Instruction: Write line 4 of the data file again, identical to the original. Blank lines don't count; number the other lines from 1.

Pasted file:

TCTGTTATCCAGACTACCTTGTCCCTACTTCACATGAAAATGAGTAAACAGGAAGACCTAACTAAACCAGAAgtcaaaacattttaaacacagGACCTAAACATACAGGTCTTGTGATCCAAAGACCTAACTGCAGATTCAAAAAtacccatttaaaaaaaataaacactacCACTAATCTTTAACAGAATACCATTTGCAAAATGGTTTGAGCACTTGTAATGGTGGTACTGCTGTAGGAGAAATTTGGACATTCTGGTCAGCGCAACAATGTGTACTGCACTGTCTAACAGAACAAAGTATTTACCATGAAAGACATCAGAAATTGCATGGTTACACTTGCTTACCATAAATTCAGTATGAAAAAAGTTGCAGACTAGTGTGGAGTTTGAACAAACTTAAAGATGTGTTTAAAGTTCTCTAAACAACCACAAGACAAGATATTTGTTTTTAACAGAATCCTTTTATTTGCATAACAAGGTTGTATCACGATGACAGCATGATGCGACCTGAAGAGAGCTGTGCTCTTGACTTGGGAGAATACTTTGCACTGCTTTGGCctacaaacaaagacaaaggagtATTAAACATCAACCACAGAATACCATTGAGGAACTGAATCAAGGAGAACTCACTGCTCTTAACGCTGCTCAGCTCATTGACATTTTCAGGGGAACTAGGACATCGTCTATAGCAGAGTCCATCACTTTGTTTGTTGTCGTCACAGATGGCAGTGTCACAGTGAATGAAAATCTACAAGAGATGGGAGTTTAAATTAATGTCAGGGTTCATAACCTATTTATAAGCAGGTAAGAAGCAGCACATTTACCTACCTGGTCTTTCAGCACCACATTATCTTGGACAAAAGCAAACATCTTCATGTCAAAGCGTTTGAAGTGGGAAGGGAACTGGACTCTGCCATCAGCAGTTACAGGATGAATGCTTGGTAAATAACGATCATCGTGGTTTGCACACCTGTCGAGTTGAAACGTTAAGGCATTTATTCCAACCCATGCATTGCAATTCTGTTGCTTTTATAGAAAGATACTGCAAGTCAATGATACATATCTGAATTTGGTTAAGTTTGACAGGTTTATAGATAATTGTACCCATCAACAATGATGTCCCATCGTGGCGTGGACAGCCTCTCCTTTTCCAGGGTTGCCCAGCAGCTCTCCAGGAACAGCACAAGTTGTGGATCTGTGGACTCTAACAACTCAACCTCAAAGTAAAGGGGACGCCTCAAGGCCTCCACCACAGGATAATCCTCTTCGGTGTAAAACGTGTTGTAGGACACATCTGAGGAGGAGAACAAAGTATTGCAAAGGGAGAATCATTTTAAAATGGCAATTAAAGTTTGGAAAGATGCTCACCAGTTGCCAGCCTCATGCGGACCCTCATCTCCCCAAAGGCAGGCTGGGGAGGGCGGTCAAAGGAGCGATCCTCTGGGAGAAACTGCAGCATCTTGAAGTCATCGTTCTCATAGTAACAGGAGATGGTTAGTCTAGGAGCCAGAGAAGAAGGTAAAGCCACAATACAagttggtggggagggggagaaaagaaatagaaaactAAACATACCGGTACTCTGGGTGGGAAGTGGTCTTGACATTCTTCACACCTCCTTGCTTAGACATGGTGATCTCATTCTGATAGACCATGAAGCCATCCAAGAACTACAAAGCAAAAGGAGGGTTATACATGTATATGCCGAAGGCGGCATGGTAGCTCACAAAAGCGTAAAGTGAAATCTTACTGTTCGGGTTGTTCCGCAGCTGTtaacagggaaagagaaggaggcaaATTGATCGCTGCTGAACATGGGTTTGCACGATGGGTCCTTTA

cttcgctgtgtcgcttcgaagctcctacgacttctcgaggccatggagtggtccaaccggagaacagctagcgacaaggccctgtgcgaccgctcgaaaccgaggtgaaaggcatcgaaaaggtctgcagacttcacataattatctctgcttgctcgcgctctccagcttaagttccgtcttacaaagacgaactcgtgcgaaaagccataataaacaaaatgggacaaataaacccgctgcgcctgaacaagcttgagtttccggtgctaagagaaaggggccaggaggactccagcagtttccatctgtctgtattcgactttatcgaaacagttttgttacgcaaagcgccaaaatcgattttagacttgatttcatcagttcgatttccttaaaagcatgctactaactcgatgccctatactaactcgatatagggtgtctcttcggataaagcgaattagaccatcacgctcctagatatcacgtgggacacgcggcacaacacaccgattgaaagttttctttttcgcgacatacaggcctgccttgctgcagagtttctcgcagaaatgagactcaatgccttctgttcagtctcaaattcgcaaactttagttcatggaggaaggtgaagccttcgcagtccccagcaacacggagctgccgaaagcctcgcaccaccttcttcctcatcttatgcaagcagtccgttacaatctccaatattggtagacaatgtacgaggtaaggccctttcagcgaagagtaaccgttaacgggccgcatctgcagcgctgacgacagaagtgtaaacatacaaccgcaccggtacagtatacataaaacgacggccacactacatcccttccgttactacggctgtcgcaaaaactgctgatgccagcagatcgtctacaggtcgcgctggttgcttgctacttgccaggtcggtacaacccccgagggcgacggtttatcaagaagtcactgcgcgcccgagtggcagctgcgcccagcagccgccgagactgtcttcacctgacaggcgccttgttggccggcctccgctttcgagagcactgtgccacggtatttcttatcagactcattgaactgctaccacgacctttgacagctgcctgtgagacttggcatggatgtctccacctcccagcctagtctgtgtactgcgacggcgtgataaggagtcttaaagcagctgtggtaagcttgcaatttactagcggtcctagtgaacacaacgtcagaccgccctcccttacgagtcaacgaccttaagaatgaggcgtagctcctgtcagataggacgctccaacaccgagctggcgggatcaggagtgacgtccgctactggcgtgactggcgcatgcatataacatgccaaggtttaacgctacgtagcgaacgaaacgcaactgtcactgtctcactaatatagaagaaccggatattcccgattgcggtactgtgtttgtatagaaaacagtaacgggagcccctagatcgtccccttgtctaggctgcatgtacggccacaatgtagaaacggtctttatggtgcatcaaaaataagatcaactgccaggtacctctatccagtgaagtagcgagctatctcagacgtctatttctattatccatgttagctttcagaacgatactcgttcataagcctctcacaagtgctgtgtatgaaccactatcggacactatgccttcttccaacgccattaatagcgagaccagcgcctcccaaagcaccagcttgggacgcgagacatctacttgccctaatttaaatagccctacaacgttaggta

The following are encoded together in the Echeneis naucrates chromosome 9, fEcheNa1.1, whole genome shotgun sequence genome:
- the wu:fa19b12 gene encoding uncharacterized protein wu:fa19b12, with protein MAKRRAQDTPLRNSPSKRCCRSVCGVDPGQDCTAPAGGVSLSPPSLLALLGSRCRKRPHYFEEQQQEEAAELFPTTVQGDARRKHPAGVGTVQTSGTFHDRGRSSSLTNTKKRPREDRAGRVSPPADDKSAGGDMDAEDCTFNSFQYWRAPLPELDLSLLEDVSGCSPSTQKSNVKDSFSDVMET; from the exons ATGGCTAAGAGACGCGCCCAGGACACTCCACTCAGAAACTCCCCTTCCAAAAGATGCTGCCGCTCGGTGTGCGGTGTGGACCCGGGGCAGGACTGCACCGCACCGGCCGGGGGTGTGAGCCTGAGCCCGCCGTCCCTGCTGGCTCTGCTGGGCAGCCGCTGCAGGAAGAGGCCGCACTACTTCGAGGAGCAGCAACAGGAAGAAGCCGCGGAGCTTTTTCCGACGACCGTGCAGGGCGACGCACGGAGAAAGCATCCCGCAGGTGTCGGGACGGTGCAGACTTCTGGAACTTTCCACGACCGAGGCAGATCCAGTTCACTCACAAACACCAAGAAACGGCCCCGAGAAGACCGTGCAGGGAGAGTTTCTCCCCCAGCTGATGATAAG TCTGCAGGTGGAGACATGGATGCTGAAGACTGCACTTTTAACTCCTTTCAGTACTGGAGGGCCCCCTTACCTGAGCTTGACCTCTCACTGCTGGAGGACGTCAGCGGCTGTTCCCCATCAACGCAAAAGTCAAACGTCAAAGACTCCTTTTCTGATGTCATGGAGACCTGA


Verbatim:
- the wu:fa19b12 gene encoding uncharacterized protein wu:fa19b12, with protein MAKRRAQDTPLRNSPSKRCCRSVCGVDPGQDCTAPAGGVSLSPPSLLALLGSRCRKRPHYFEEQQQEEAAELFPTTVQGDARRKHPAGVGTVQTSGTFHDRGRSSSLTNTKKRPREDRAGRVSPPADDKSAGGDMDAEDCTFNSFQYWRAPLPELDLSLLEDVSGCSPSTQKSNVKDSFSDVMET; from the exons ATGGCTAAGAGACGCGCCCAGGACACTCCACTCAGAAACTCCCCTTCCAAAAGATGCTGCCGCTCGGTGTGCGGTGTGGACCCGGGGCAGGACTGCACCGCACCGGCCGGGGGTGTGAGCCTGAGCCCGCCGTCCCTGCTGGCTCTGCTGGGCAGCCGCTGCAGGAAGAGGCCGCACTACTTCGAGGAGCAGCAACAGGAAGAAGCCGCGGAGCTTTTTCCGACGACCGTGCAGGGCGACGCACGGAGAAAGCATCCCGCAGGTGTCGGGACGGTGCAGACTTCTGGAACTTTCCACGACCGAGGCAGATCCAGTTCACTCACAAACACCAAGAAACGGCCCCGAGAAGACCGTGCAGGGAGAGTTTCTCCCCCAGCTGATGATAAG TCTGCAGGTGGAGACATGGATGCTGAAGACTGCACTTTTAACTCCTTTCAGTACTGGAGGGCCCCCTTACCTGAGCTTGACCTCTCACTGCTGGAGGACGTCAGCGGCTGTTCCCCATCAACGCAAAAGTCAAACGTCAAAGACTCCTTTTCTGATGTCATGGAGACCTGA